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At Mill o' Tifty's lived a man,
In the neighbourhood of Fyvie:
For he had a lovely daughter fair
An' they ca'ed her bonny Annie.

Her bloom was like the springin' flower
That hails the rosy mornin',
And her innocence and graceful mein
Her beauteous face adornin'.

Noo her hair was fair and her eyes were blue,
And her cheeks as red as roses;
And her countenance was fair tae view,
An' they ca'ed her bonny Annie.

Noo Lord Fyvie had a trumpeter
Wha's name was Andra lammie,
And he had the airt for tae gain the hairt
O' the Mill of Tifty's Annie.

Noo her mother cried her tae the door,
Sayin', "Come her to me, my Annie.
Did e'er ye see a prettier man
Than the trumpeter o' Fyvie?"

Oh but naethin' she said, but sighin' sair,
'Twas alas for bonny Annie,
For she durstnae own that her hairt was won
By the trumpeter o' Fyvie.

And at nicht when all went tae their beds,
A' slept fu' soond but Annie;
Love so oppressed her tender breast
And love will waste her body.

"Oh love come in to my bedside,
And love will lie beyond me;
Love so oppressed my tender breast,
And love will waste my body."

"My love I go tae Edinburgh town,
An' for a while main leave thee."
"Oh but I'll be deid afore ye come back
In the green kirkyard o' Fyvie."

So her faither struck her wondrous sore,
An' also did her mother;
And her sisters also took their score,
But woe be tae her brother.

Her brother struck her wondrous sore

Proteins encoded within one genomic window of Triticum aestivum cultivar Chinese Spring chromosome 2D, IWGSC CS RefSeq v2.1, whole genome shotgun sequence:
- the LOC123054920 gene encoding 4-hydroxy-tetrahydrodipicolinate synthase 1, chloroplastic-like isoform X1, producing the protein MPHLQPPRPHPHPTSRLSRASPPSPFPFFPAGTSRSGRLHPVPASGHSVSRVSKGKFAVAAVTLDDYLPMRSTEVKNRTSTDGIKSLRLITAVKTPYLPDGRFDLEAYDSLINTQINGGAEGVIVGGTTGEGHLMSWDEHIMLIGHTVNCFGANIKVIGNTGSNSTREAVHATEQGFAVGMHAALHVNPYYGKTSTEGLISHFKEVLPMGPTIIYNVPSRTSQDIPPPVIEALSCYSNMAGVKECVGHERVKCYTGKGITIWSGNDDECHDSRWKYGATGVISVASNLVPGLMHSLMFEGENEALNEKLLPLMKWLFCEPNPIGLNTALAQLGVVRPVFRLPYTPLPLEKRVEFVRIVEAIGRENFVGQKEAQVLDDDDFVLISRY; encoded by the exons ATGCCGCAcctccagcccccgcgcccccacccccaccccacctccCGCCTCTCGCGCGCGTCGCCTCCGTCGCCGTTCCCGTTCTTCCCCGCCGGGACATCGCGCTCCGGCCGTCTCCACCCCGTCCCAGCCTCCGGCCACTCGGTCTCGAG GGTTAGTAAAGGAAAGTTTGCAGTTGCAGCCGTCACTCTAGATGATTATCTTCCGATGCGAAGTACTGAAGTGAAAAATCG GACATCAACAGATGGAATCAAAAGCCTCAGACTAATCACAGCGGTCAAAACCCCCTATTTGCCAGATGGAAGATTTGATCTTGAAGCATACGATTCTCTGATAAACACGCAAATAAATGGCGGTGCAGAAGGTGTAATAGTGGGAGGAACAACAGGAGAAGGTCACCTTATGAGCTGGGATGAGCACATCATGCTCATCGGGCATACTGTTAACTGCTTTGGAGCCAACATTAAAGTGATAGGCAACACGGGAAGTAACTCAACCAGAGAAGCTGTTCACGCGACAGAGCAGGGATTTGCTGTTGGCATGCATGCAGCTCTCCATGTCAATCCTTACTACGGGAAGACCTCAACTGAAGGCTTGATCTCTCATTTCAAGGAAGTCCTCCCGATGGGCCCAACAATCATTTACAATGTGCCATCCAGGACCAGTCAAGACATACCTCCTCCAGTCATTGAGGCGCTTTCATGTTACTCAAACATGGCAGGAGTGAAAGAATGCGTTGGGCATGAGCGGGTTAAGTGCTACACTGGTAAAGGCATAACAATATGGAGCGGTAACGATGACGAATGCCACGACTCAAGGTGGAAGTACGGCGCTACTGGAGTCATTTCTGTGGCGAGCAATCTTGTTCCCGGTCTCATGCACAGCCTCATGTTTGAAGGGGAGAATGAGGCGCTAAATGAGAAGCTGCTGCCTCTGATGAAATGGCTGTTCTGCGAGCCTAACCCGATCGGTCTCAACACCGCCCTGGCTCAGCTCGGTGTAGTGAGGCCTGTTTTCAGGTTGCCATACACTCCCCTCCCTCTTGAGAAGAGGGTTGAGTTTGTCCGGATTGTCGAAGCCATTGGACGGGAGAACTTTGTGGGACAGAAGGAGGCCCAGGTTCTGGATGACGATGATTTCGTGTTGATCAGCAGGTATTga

Wi' cruel strokes and many,
And he broke her back owre the temple-stane,
Aye, the temple-stane o' Fyvie.

"Oh mother dear, please make my bed,
And lay my face tae Fyvie,
For I will lie and I will die
For my dear Andra Lammie."

Noo when Andra hame fae Edinburgh came
Wi' muckle grief and sorrow:
"My love she died for me last night,
So I'll die for her tomorrow."

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Source: Palmer, R, 1998, A Book of British Ballads, Llanerch Press

Roy Palmer wrote:

"This is a homely ditty", says Child, "but the gentleness and fidelity of Annie under the brutal behaviour of her family are genuinely pathetic, and justify the popularity which the ballad has enjoyed in the North of Scotland." It seems reasonably sure that the ballad has some basis in reality. The ruin of the Mill of Tifty still exists in the glen of Fyvie, about half a mile from the castle, which has a figure of a trumpeter on one of the turrets. Annie was Agnes Smith, whose headstone in Fyvie churchyard shows that she died in 1673. Andrew Lammie, too, seems to have existed, though in the final analysis the ballad has a 'numinous confluence of exploit and dream, of myth and reality'. The phrase is by Hamish Henderson who, with Peter Cooke, recorded this version in 1974 from Sheila MacGregor.

Sheila MacGregor is probably better known as Sheila Stewart (daughter of Belle) of Blairgowrie; she has been much recorded over the years, and her version of this song is currently available on the Topic CD From the Heart of the Tradition (Topic TSCD515, 2000) as well as on the CD reissue of The Muckle Sangs (Greentrax CDTRAX 9005).

Roud: 98 (Search Roud index at VWML)
Child: 233

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